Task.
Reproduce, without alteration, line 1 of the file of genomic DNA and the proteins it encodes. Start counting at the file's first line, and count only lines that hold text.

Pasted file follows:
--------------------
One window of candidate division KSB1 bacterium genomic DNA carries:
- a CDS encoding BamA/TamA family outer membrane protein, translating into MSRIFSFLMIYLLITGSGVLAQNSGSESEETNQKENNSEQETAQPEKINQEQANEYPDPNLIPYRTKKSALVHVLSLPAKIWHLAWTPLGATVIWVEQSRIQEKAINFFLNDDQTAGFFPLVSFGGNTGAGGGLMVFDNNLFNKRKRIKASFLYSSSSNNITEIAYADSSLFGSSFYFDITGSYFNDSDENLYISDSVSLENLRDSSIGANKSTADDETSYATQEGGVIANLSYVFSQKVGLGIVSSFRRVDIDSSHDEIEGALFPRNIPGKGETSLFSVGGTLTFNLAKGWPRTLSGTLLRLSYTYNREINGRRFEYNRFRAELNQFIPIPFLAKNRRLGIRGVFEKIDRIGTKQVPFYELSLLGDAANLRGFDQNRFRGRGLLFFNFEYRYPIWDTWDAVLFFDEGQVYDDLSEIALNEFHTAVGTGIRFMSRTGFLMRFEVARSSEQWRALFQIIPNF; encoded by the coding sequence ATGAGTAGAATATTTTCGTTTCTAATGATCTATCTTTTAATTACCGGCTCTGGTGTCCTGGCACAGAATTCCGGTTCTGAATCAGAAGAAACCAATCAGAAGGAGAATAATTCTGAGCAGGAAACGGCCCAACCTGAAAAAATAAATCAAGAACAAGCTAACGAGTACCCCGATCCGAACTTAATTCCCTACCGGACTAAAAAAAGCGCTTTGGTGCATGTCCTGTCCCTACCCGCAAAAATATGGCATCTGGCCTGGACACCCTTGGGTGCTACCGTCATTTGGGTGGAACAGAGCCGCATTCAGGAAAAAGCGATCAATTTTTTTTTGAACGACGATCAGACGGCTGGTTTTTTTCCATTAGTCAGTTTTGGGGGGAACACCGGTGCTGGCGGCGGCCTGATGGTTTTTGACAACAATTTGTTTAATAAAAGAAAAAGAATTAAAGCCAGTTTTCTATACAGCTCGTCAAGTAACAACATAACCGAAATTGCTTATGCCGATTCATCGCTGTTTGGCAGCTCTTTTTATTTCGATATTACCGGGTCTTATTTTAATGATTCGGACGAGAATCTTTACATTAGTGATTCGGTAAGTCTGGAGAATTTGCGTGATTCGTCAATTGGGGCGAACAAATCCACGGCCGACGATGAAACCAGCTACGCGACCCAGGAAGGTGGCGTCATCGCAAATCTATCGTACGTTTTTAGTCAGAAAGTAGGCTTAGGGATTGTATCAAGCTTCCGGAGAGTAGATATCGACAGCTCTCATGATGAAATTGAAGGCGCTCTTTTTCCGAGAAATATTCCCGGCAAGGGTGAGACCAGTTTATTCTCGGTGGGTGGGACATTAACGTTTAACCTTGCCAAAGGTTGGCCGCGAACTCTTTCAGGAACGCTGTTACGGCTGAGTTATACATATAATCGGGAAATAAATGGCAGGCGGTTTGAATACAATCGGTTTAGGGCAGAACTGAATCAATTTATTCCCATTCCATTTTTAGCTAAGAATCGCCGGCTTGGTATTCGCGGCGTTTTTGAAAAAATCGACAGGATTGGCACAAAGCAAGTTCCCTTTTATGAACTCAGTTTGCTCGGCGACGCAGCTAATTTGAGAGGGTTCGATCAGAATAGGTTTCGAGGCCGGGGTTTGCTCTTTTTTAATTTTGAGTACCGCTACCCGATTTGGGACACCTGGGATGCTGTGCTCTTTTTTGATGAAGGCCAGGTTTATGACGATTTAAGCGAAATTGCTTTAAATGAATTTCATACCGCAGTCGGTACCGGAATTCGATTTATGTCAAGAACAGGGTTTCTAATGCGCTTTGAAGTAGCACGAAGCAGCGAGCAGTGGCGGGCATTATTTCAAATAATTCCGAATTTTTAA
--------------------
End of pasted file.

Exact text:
One window of candidate division KSB1 bacterium genomic DNA carries: